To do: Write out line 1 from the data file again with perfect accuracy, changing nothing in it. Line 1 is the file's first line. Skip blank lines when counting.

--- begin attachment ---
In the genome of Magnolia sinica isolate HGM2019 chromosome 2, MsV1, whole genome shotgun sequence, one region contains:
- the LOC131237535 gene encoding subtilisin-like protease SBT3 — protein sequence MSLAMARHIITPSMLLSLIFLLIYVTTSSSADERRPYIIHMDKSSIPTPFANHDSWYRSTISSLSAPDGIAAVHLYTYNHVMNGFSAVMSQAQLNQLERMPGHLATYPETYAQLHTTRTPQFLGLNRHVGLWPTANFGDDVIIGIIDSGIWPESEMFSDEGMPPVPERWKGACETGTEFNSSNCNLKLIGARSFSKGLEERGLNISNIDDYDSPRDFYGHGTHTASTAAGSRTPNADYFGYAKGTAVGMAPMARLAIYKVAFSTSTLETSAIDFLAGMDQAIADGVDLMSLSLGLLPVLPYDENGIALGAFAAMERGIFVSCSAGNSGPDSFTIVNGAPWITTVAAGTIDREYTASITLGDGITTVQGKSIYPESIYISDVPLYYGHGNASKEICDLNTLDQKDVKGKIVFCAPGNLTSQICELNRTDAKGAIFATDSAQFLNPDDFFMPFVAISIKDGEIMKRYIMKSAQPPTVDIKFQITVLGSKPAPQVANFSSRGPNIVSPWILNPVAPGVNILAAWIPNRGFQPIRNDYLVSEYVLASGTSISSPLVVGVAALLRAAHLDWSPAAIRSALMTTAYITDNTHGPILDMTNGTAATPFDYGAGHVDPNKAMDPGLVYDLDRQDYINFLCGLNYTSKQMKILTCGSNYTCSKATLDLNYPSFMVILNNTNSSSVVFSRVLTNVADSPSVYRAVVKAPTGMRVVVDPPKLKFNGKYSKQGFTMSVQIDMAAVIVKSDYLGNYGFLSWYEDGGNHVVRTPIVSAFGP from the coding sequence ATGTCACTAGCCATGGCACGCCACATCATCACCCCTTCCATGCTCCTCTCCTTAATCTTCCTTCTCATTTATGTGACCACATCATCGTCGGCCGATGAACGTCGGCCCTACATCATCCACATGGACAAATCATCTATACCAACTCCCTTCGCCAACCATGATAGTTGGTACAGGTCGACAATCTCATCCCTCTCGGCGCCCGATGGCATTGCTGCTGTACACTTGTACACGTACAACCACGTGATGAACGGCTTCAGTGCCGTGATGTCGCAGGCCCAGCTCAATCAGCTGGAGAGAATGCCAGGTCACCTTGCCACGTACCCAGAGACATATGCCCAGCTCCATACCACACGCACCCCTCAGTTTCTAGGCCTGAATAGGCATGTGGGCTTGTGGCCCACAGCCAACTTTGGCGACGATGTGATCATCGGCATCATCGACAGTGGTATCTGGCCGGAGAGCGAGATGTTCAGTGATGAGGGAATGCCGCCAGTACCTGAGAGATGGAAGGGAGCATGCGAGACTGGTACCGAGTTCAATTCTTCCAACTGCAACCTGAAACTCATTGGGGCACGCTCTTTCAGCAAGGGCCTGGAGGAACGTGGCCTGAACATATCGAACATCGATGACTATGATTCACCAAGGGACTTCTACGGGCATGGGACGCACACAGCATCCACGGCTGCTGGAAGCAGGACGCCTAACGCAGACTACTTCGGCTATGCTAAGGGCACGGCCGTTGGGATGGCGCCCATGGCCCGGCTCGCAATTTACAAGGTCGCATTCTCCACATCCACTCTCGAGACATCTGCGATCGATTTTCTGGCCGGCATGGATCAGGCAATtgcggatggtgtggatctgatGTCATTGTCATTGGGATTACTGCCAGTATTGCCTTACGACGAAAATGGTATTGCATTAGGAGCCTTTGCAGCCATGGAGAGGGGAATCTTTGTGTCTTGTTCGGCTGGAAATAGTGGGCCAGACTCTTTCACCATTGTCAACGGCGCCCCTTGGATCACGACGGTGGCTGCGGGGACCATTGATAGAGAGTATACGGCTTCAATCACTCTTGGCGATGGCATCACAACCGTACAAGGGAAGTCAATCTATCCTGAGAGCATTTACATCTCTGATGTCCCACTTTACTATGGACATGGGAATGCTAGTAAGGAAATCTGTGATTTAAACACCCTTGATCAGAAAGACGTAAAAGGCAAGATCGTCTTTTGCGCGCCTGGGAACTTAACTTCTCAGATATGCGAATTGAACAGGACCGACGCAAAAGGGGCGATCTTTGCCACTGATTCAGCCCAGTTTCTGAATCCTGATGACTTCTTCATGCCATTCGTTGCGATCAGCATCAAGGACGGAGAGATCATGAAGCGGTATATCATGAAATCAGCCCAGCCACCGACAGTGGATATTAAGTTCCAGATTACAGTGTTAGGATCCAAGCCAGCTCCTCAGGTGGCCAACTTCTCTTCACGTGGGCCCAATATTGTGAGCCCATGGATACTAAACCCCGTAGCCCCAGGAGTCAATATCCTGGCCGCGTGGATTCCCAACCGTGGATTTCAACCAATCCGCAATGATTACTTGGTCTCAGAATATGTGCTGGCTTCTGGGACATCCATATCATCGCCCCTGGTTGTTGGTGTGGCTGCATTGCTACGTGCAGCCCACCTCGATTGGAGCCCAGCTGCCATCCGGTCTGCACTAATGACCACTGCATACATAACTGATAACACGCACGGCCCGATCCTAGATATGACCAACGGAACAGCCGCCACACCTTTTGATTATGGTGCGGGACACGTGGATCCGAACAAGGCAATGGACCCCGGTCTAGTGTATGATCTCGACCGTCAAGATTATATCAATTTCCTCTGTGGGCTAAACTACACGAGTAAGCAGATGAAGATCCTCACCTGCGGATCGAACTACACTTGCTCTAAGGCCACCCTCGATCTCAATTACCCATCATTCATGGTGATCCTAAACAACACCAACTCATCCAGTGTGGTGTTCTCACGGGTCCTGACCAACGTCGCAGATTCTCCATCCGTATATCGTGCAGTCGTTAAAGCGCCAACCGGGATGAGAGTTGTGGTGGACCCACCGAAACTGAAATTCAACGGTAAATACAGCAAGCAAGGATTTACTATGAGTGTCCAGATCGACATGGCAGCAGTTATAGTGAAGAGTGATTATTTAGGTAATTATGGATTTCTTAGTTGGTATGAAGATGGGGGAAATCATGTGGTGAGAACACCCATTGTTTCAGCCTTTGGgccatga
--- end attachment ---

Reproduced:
In the genome of Magnolia sinica isolate HGM2019 chromosome 2, MsV1, whole genome shotgun sequence, one region contains: